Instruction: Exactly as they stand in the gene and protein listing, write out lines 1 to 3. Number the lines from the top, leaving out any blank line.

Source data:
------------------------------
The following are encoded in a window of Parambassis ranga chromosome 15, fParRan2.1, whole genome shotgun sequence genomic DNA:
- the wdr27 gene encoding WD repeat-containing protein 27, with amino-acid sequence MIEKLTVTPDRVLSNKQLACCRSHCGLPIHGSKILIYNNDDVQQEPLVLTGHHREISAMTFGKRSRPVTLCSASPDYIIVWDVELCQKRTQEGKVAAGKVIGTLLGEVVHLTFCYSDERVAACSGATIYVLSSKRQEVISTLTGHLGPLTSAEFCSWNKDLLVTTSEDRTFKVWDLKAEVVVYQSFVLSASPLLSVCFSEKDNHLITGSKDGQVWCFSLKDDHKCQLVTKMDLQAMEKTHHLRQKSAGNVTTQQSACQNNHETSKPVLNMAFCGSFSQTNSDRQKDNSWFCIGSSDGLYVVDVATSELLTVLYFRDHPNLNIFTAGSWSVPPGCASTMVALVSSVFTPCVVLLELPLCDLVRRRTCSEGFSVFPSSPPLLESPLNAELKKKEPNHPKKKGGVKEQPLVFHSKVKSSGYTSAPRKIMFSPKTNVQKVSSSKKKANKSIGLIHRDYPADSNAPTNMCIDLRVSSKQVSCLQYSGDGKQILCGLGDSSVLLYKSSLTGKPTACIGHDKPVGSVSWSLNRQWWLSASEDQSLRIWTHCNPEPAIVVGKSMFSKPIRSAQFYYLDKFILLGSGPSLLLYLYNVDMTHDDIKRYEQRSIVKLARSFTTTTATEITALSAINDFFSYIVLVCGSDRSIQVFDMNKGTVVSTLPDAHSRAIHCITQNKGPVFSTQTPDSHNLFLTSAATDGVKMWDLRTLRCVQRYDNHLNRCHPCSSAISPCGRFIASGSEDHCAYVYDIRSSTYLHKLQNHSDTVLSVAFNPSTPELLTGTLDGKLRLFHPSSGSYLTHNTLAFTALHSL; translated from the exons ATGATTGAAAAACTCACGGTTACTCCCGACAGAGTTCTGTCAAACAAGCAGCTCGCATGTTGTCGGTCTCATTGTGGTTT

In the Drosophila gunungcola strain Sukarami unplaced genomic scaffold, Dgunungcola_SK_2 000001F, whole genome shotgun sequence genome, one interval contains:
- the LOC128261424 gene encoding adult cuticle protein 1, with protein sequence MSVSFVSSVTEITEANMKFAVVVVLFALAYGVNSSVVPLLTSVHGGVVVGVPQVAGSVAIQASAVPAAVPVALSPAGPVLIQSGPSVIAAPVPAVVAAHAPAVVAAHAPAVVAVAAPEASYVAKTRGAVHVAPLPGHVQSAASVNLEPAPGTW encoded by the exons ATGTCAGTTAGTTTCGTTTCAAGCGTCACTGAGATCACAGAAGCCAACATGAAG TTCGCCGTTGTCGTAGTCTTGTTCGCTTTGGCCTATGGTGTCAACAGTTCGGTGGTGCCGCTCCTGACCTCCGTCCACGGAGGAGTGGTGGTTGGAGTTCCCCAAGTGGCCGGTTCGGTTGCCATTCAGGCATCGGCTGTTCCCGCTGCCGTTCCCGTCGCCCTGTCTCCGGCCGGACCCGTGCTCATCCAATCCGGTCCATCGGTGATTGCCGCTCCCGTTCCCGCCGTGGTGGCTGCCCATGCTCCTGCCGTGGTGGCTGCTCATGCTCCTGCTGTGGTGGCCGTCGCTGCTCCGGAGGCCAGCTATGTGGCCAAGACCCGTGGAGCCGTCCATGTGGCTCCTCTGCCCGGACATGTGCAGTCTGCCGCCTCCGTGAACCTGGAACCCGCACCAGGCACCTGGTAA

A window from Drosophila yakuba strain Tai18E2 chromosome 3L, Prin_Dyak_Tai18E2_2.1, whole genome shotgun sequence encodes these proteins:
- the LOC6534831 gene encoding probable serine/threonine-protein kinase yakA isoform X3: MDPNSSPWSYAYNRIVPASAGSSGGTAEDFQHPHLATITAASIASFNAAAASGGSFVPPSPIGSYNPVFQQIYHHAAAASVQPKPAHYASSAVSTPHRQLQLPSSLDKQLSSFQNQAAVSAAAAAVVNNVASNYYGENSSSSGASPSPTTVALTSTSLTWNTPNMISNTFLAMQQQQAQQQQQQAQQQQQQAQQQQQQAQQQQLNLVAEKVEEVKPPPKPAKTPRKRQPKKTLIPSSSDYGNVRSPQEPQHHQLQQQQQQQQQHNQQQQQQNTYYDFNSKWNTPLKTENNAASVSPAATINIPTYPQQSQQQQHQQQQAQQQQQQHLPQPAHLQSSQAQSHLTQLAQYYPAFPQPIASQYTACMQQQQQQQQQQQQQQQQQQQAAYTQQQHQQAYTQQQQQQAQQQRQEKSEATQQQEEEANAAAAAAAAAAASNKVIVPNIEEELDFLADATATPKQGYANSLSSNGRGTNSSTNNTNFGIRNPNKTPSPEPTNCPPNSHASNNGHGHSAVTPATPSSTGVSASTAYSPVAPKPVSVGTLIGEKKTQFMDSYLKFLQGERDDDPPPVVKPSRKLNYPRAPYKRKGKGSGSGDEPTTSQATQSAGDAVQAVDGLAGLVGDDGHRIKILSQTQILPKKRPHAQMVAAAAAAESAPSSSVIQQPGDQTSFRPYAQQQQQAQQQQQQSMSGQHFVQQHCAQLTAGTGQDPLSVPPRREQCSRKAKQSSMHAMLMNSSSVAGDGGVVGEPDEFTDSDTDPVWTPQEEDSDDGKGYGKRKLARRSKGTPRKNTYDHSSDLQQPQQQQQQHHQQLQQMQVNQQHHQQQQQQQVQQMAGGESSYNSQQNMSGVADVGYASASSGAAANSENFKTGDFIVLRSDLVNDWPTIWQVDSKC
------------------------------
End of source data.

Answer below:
The following are encoded in a window of Parambassis ranga chromosome 15, fParRan2.1, whole genome shotgun sequence genomic DNA:
- the wdr27 gene encoding WD repeat-containing protein 27, with amino-acid sequence MIEKLTVTPDRVLSNKQLACCRSHCGLPIHGSKILIYNNDDVQQEPLVLTGHHREISAMTFGKRSRPVTLCSASPDYIIVWDVELCQKRTQEGKVAAGKVIGTLLGEVVHLTFCYSDERVAACSGATIYVLSSKRQEVISTLTGHLGPLTSAEFCSWNKDLLVTTSEDRTFKVWDLKAEVVVYQSFVLSASPLLSVCFSEKDNHLITGSKDGQVWCFSLKDDHKCQLVTKMDLQAMEKTHHLRQKSAGNVTTQQSACQNNHETSKPVLNMAFCGSFSQTNSDRQKDNSWFCIGSSDGLYVVDVATSELLTVLYFRDHPNLNIFTAGSWSVPPGCASTMVALVSSVFTPCVVLLELPLCDLVRRRTCSEGFSVFPSSPPLLESPLNAELKKKEPNHPKKKGGVKEQPLVFHSKVKSSGYTSAPRKIMFSPKTNVQKVSSSKKKANKSIGLIHRDYPADSNAPTNMCIDLRVSSKQVSCLQYSGDGKQILCGLGDSSVLLYKSSLTGKPTACIGHDKPVGSVSWSLNRQWWLSASEDQSLRIWTHCNPEPAIVVGKSMFSKPIRSAQFYYLDKFILLGSGPSLLLYLYNVDMTHDDIKRYEQRSIVKLARSFTTTTATEITALSAINDFFSYIVLVCGSDRSIQVFDMNKGTVVSTLPDAHSRAIHCITQNKGPVFSTQTPDSHNLFLTSAATDGVKMWDLRTLRCVQRYDNHLNRCHPCSSAISPCGRFIASGSEDHCAYVYDIRSSTYLHKLQNHSDTVLSVAFNPSTPELLTGTLDGKLRLFHPSSGSYLTHNTLAFTALHSL; translated from the exons ATGATTGAAAAACTCACGGTTACTCCCGACAGAGTTCTGTCAAACAAGCAGCTCGCATGTTGTCGGTCTCATTGTGGTTT

In the Drosophila gunungcola strain Sukarami unplaced genomic scaffold, Dgunungcola_SK_2 000001F, whole genome shotgun sequence genome, one interval contains: